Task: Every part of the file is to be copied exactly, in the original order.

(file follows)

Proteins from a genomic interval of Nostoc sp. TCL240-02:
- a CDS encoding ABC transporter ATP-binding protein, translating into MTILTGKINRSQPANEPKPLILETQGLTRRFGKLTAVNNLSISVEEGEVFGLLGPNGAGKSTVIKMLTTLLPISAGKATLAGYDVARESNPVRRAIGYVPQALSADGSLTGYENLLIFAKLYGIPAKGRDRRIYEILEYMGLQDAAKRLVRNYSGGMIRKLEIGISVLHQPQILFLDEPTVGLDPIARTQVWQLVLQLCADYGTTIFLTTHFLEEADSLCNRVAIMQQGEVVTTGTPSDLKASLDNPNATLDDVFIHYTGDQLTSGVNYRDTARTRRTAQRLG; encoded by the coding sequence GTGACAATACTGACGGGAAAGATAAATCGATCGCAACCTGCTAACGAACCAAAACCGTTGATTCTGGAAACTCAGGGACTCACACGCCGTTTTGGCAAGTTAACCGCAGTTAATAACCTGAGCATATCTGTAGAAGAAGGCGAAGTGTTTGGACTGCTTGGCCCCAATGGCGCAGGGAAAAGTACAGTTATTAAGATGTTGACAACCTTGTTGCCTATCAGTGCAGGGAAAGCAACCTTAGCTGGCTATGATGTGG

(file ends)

Proteins from a genomic interval of Nostoc sp. TCL240-02:
- a CDS encoding ABC transporter ATP-binding protein, translating into MTILTGKINRSQPANEPKPLILETQGLTRRFGKLTAVNNLSISVEEGEVFGLLGPNGAGKSTVIKMLTTLLPISAGKATLAGYDVARESNPVRRAIGYVPQALSADGSLTGYENLLIFAKLYGIPAKGRDRRIYEILEYMGLQDAAKRLVRNYSGGMIRKLEIGISVLHQPQILFLDEPTVGLDPIARTQVWQLVLQLCADYGTTIFLTTHFLEEADSLCNRVAIMQQGEVVTTGTPSDLKASLDNPNATLDDVFIHYTGDQLTSGVNYRDTARTRRTAQRLG; encoded by the coding sequence GTGACAATACTGACGGGAAAGATAAATCGATCGCAACCTGCTAACGAACCAAAACCGTTGATTCTGGAAACTCAGGGACTCACACGCCGTTTTGGCAAGTTAACCGCAGTTAATAACCTGAGCATATCTGTAGAAGAAGGCGAAGTGTTTGGACTGCTTGGCCCCAATGGCGCAGGGAAAAGTACAGTTATTAAGATGTTGACAACCTTGTTGCCTATCAGTGCAGGGAAAGCAACCTTAGCTGGCTATGATGTGG